As the energy landscape in India undergoes changes, our homes will need to adapt accordingly to reduce our environmental impact. Building new houses along sustainable lines leveraging smart technology and a sustainable mix of power sources can lead to considerable savings in energy bills while trimming our carbon impact.
An architect and a technology consultant for buildings, and someone who is passionate about designing solutions for sustainable urban development, Milind Mantravadi, Principal and Founder, Green Matrix, speaks exclusively to Smart Homes about sustainability, green buildings and the need to invest in green designs and simulations.
Environment-friendly buildings are the need of the hour. But the awareness seems to be on the lower side. What, according to you, needs to be done so that such projects get the much-needed push?
In the Indian context, we are yet to reach a stage where we all have homes with functional spaces and resources like water, electricity and other amenities. However, in the recent times, we are witnessing an uptrend in the housing scenario, mainly due to improvement in affordability, financial schemes for first buyers, and existing home owners opting for upgraded homes.
Sector wise, in India, homes consume almost 24.76% of total electricity generated as per 2019 data, and this trend is only going north, which means that we are pressing against the limited resources whilst at the same time disturbing the environmental carbon.
A responsible way to tackle this is by adopting the three Rs, viz. Reduce, Reuse, Recycle, while building homes and living in them. Sustainability in master-planning and architectural design is the key towards achieving an energy efficient and environment-friendly building where you optimise the building orientation, its envelop, type of wall, roof, type of window, size of window opening, window shading, mutual shading from other buildings or its own building features, space layout etc. which can drastically reduce you electric lighting load and air conditioning load, at the same time, keeping you comfortable. This can be achieved through various tools that can simulate the design over 8764 hours (365 days x 24 hours) to check its lifecycle performance.
I feel, to get this concept accepted far and wide, apart from government initiatives and laws, mass adoption can happen only through aggressively promoting a green lifestyle as one of the general living standards.
In your experience, have your clients been willing to experiment with eco-friendly and smart homes? Do you think these smart concepts are catching on?
Anything that is green and looks awesome comes at a price. And when one makes a home, be it an end-consumer, architect or a developer, the aesthetic factor is inseparable. The design process, materials, and smartness that goes in making such buildings come at an initial price, however, your usage should result in savings and better performance of space.
When it comes to medium-high and high budget homes, clients love to go for ‘green and smart’ options provided it adds to their luxury life style quotient.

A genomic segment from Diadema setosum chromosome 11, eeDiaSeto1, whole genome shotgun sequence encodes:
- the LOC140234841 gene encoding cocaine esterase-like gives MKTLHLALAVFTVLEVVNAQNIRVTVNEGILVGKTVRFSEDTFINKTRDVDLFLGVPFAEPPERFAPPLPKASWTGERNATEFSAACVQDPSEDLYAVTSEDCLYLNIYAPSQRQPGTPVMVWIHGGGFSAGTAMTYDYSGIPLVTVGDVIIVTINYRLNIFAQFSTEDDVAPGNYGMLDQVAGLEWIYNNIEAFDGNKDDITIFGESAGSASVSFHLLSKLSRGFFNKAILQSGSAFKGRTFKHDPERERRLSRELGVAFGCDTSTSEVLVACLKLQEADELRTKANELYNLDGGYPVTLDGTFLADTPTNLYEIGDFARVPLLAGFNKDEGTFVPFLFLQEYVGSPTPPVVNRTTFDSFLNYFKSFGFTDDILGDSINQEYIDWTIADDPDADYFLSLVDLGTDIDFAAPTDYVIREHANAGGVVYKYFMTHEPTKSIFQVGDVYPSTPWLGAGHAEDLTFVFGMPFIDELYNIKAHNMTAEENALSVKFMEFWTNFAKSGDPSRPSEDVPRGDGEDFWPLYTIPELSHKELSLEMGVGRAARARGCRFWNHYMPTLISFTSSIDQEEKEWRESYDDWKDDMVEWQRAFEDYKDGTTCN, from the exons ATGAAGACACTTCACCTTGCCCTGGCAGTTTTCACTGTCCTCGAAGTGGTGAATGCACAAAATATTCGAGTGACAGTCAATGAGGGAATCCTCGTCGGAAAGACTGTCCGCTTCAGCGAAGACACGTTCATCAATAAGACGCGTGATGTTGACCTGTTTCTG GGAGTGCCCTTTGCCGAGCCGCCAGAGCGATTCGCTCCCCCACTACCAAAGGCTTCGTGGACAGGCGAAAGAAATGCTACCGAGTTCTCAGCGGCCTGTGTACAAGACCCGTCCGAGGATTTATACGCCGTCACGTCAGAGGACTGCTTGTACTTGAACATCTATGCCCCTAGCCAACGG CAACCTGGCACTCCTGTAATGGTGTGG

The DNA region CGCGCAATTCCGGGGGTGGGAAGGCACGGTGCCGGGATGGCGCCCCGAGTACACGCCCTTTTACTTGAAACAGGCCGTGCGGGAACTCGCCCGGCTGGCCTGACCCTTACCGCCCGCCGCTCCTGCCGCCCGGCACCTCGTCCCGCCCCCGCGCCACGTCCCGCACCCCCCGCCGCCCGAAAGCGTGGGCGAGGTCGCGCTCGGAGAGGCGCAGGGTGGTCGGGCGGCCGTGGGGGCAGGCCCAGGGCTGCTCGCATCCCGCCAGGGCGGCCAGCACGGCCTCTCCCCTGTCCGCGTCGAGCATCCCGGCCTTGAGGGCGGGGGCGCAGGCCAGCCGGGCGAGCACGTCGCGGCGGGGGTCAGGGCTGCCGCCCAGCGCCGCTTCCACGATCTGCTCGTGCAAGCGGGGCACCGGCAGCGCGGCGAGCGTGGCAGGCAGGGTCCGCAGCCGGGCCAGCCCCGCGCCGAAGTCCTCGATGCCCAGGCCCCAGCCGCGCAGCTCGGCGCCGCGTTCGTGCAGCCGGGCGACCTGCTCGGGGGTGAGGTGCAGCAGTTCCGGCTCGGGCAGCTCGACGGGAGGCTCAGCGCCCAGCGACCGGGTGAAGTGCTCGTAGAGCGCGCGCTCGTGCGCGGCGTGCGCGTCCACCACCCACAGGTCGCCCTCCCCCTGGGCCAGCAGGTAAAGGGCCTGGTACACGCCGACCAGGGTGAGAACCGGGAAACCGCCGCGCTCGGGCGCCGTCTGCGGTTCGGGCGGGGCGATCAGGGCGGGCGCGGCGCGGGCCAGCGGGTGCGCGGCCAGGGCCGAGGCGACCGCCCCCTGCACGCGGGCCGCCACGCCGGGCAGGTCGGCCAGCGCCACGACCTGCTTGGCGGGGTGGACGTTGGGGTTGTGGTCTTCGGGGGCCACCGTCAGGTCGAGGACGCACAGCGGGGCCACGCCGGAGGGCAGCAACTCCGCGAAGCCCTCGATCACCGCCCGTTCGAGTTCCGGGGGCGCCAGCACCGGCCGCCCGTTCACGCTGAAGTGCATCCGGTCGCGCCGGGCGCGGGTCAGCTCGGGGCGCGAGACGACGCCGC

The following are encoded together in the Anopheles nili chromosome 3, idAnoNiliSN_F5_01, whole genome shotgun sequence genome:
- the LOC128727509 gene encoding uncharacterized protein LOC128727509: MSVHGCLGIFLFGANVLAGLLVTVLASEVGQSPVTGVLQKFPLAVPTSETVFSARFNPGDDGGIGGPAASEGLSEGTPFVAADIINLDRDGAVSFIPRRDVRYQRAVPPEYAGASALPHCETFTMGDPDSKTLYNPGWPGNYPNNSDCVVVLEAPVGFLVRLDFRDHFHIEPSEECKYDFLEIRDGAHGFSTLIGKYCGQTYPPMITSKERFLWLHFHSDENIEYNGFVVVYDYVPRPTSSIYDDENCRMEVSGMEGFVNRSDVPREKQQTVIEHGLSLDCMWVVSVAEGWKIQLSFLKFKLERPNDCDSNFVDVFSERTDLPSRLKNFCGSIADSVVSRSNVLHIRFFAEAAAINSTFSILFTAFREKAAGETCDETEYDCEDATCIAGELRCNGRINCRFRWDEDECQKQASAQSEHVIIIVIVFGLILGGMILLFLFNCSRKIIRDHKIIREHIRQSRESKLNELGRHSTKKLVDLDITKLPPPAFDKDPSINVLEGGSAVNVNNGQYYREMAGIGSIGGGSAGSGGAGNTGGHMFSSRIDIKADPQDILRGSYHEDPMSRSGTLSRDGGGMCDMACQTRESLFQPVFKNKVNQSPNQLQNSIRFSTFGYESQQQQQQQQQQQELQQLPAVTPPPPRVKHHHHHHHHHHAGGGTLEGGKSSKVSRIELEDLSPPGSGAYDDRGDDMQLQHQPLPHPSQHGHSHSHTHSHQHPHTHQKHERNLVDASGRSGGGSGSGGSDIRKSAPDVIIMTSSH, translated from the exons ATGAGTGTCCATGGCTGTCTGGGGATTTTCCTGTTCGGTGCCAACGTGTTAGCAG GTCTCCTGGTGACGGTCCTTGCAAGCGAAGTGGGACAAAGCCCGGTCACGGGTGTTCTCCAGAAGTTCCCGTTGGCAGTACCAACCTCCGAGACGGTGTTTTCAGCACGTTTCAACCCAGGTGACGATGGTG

When it comes to entry-level homes, the sector would prefer green design provided it comes at nil differential in the cost. Further, smart homes are limited to Alexa, Google Home and few lights which actually are defined as automation, rather than it being smart.
Can you explain the role of technology (IoT) in homes?
Of course, Internet of Things (IoT) is the way ahead. How about if I decide to bake a pizza this evening for a couple of guests, and my smart refrigerator and smart cabinet makes a real-time inventory and books ingredient and orders online for the same. My smart oven can inform me on my mobile the best off peak time to start the baking process.
My smart wardrobe knows exactly my schedule for the week from my smart assistant. In case I am flying to an extreme cold region, the wardrobe checks its stock inventory (shelves / hangers) and will inform me or washing machine or smart Dhobi that my warm clothes be ready before the trip. IoT can succeed if we can design thoughtful applications, explore practical usable scenarios and make these solutions affordable.
Many individuals assume that a green and smart project is going to cost more money. You and your company have been the advocates of green design; what is your experience in terms of response, cost and adaptability?
We have not used the air-conditioner in my home from the time we have been living here as my apartment faces the best solar orientation. However, my neighbour spends a large amount on electrical bills predominantly due to air-conditioning usage. This means if our residential block was designed as per the sustainability concepts, then he, too, would have saved on his air-conditioning usage. The initial investment in green design and simulations would be there, but the returns in terms of health, electrical bills and other tangential benefits would have been enormous. The same principle follows for the landscape design, which if designed responsibly, reduces water requirement and maintenance.
The amount of carbon and energy that goes into making of the building is optimised as well by means of responsible selection of material type, its mix ingredient, usage of regionally available materials and adapting best construction techniques.
So yes, the initial investment is little high, however, the advantages during the course are huge. It finally boils down to your living experience in the space that allows you to spend more time.